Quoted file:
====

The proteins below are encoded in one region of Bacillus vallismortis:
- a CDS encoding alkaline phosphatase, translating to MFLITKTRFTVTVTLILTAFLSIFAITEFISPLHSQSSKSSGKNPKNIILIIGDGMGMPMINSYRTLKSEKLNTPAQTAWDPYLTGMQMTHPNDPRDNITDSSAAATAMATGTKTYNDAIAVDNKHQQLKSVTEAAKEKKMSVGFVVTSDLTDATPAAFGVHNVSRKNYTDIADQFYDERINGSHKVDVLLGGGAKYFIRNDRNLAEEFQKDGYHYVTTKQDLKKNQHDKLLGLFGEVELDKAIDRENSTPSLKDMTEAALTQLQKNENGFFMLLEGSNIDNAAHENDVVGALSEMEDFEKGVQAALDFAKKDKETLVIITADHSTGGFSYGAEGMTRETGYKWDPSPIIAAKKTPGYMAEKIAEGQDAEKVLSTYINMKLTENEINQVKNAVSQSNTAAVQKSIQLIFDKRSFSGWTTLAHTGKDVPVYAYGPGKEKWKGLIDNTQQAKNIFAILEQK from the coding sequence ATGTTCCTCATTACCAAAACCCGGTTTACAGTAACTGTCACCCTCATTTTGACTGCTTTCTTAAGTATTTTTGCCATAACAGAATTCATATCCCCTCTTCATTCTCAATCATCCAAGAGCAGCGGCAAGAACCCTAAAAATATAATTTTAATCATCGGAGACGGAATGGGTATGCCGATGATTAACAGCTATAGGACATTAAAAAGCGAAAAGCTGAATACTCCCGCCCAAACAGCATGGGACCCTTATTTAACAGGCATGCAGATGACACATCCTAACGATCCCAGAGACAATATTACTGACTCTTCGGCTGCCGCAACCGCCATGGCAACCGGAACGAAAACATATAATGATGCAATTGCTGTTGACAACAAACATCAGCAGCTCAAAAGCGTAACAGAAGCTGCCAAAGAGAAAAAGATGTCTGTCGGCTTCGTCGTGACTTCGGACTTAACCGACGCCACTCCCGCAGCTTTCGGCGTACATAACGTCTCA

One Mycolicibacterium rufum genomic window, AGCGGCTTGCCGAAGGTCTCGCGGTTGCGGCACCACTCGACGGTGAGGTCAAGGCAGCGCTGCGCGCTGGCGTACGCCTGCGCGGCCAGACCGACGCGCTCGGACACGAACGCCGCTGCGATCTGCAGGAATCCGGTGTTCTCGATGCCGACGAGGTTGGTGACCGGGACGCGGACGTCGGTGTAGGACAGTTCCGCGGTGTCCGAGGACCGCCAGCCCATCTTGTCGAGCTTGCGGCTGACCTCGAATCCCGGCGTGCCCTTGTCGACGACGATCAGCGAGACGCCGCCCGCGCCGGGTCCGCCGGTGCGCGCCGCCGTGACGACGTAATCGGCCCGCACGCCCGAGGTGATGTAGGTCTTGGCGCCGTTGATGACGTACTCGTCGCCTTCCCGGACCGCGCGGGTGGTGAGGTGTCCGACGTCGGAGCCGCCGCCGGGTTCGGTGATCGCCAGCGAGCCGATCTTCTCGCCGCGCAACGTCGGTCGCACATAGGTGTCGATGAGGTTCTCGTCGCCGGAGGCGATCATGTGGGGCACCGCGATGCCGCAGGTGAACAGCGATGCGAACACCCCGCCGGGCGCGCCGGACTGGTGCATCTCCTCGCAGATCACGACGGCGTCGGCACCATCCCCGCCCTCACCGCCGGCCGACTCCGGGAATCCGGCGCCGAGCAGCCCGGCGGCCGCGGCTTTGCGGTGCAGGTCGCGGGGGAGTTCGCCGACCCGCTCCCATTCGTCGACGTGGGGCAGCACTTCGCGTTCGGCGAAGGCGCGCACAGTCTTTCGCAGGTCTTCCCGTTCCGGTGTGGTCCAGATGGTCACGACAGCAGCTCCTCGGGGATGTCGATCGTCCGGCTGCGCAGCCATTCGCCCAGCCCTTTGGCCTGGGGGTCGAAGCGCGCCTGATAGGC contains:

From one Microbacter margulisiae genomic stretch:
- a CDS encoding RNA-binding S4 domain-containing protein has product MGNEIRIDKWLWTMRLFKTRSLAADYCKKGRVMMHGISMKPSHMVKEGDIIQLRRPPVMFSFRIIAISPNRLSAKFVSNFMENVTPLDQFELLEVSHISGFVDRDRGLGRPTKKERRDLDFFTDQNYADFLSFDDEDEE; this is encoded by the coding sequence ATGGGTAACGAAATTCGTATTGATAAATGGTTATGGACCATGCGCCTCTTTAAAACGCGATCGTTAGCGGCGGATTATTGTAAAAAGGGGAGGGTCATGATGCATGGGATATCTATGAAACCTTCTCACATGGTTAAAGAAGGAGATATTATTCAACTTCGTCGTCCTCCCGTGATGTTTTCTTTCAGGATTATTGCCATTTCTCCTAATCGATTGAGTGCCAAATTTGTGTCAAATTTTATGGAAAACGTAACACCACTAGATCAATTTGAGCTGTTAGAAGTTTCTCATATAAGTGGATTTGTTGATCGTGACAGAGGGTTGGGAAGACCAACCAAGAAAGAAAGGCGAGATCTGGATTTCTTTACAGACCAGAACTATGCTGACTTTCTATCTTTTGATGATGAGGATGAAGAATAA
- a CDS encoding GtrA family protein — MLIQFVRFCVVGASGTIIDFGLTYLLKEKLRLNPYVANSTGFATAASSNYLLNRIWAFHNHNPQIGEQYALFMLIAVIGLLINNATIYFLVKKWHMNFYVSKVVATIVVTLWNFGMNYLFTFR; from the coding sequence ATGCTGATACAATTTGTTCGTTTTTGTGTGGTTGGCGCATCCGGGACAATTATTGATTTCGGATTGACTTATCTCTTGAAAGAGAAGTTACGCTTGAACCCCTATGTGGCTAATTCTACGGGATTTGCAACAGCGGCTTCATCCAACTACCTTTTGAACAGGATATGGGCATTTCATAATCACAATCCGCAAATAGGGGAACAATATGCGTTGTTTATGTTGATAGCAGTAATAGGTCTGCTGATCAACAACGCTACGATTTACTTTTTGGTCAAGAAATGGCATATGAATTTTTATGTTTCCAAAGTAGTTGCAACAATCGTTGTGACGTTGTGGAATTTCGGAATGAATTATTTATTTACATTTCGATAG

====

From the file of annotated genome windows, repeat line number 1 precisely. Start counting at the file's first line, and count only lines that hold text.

The proteins below are encoded in one region of Bacillus vallismortis: